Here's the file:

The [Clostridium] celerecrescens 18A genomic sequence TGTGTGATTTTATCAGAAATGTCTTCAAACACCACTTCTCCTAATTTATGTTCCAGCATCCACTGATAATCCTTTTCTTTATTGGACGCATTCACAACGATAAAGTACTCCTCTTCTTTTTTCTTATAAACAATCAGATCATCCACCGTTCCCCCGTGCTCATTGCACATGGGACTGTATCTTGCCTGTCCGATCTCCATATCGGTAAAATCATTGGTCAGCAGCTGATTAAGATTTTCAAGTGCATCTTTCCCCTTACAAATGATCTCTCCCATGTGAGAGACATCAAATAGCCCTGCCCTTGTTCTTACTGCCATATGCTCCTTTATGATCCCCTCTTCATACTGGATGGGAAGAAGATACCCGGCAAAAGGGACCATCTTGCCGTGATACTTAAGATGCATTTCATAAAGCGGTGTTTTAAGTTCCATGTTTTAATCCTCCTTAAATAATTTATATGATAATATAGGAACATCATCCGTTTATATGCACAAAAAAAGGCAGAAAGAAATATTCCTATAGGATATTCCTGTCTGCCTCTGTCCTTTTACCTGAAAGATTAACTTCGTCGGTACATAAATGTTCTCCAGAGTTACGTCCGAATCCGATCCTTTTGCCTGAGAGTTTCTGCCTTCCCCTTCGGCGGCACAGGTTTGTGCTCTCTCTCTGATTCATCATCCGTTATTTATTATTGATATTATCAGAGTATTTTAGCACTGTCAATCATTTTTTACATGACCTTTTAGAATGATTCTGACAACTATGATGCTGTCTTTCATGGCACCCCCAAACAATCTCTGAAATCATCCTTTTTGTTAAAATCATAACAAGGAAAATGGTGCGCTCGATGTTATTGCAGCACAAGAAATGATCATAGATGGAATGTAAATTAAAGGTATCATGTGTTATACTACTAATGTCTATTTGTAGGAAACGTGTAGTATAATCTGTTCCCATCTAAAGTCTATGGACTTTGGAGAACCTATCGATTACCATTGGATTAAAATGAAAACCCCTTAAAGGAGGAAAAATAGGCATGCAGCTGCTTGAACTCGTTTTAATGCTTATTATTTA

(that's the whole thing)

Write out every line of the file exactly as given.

The [Clostridium] celerecrescens 18A genomic sequence TGTGTGATTTTATCAGAAATGTCTTCAAACACCACTTCTCCTAATTTATGTTCCAGCATCCACTGATAATCCTTTTCTTTATTGGACGCATTCACAACGATAAAGTACTCCTCTTCTTTTTTCTTATAAACAATCAGATCATCCACCGTTCCCCCGTGCTCATTGCACATGGGACTGTATCTTGCCTGTCCGATCTCCATATCGGTAAAATCATTGGTCAGCAGCTGATTAAGATTTTCAAGTGCATCTTTCCCCTTACAAATGATCTCTCCCATGTGAGAGACATCAAATAGCCCTGCCCTTGTTCTTACTGCCATATGCTCCTTTATGATCCCCTCTTCATACTGGATGGGAAGAAGATACCCGGCAAAAGGGACCATCTTGCCGTGATACTTAAGATGCATTTCATAAAGCGGTGTTTTAAGTTCCATGTTTTAATCCTCCTTAAATAATTTATATGATAATATAGGAACATCATCCGTTTATATGCACAAAAAAAGGCAGAAAGAAATATTCCTATAGGATATTCCTGTCTGCCTCTGTCCTTTTACCTGAAAGATTAACTTCGTCGGTACATAAATGTTCTCCAGAGTTACGTCCGAATCCGATCCTTTTGCCTGAGAGTTTCTGCCTTCCCCTTCGGCGGCACAGGTTTGTGCTCTCTCTCTGATTCATCATCCGTTATTTATTATTGATATTATCAGAGTATTTTAGCACTGTCAATCATTTTTTACATGACCTTTTAGAATGATTCTGACAACTATGATGCTGTCTTTCATGGCACCCCCAAACAATCTCTGAAATCATCCTTTTTGTTAAAATCATAACAAGGAAAATGGTGCGCTCGATGTTATTGCAGCACAAGAAATGATCATAGATGGAATGTAAATTAAAGGTATCATGTGTTATACTACTAATGTCTATTTGTAGGAAACGTGTAGTATAATCTGTTCCCATCTAAAGTCTATGGACTTTGGAGAACCTATCGATTACCATTGGATTAAAATGAAAACCCCTTAAAGGAGGAAAAATAGGCATGCAGCTGCTTGAACTCGTTTTAATGCTTATTATTTA